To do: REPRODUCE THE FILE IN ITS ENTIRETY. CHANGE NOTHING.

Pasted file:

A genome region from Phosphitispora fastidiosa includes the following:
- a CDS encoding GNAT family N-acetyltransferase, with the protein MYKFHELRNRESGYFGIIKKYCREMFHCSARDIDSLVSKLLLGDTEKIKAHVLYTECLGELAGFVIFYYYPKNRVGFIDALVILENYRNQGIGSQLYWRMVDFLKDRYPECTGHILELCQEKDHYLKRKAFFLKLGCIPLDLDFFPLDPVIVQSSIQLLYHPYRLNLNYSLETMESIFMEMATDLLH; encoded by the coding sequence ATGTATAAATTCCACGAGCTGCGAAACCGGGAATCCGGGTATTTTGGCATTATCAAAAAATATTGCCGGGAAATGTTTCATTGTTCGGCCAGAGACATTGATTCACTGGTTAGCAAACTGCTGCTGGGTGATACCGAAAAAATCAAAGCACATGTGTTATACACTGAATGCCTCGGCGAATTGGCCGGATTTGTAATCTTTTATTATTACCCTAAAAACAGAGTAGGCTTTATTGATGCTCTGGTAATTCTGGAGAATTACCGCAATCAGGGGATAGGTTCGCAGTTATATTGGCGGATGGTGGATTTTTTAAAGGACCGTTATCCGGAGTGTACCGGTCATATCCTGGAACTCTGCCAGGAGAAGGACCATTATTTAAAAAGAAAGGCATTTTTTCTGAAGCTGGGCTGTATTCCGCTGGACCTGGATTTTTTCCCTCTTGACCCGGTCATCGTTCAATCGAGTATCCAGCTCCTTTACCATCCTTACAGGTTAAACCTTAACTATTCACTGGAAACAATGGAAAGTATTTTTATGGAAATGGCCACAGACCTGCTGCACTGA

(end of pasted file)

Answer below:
A genome region from Phosphitispora fastidiosa includes the following:
- a CDS encoding GNAT family N-acetyltransferase, with the protein MYKFHELRNRESGYFGIIKKYCREMFHCSARDIDSLVSKLLLGDTEKIKAHVLYTECLGELAGFVIFYYYPKNRVGFIDALVILENYRNQGIGSQLYWRMVDFLKDRYPECTGHILELCQEKDHYLKRKAFFLKLGCIPLDLDFFPLDPVIVQSSIQLLYHPYRLNLNYSLETMESIFMEMATDLLH; encoded by the coding sequence ATGTATAAATTCCACGAGCTGCGAAACCGGGAATCCGGGTATTTTGGCATTATCAAAAAATATTGCCGGGAAATGTTTCATTGTTCGGCCAGAGACATTGATTCACTGGTTAGCAAACTGCTGCTGGGTGATACCGAAAAAATCAAAGCACATGTGTTATACACTGAATGCCTCGGCGAATTGGCCGGATTTGTAATCTTTTATTATTACCCTAAAAACAGAGTAGGCTTTATTGATGCTCTGGTAATTCTGGAGAATTACCGCAATCAGGGGATAGGTTCGCAGTTATATTGGCGGATGGTGGATTTTTTAAAGGACCGTTATCCGGAGTGTACCGGTCATATCCTGGAACTCTGCCAGGAGAAGGACCATTATTTAAAAAGAAAGGCATTTTTTCTGAAGCTGGGCTGTATTCCGCTGGACCTGGATTTTTTCCCTCTTGACCCGGTCATCGTTCAATCGAGTATCCAGCTCCTTTACCATCCTTACAGGTTAAACCTTAACTATTCACTGGAAACAATGGAAAGTATTTTTATGGAAATGGCCACAGACCTGCTGCACTGA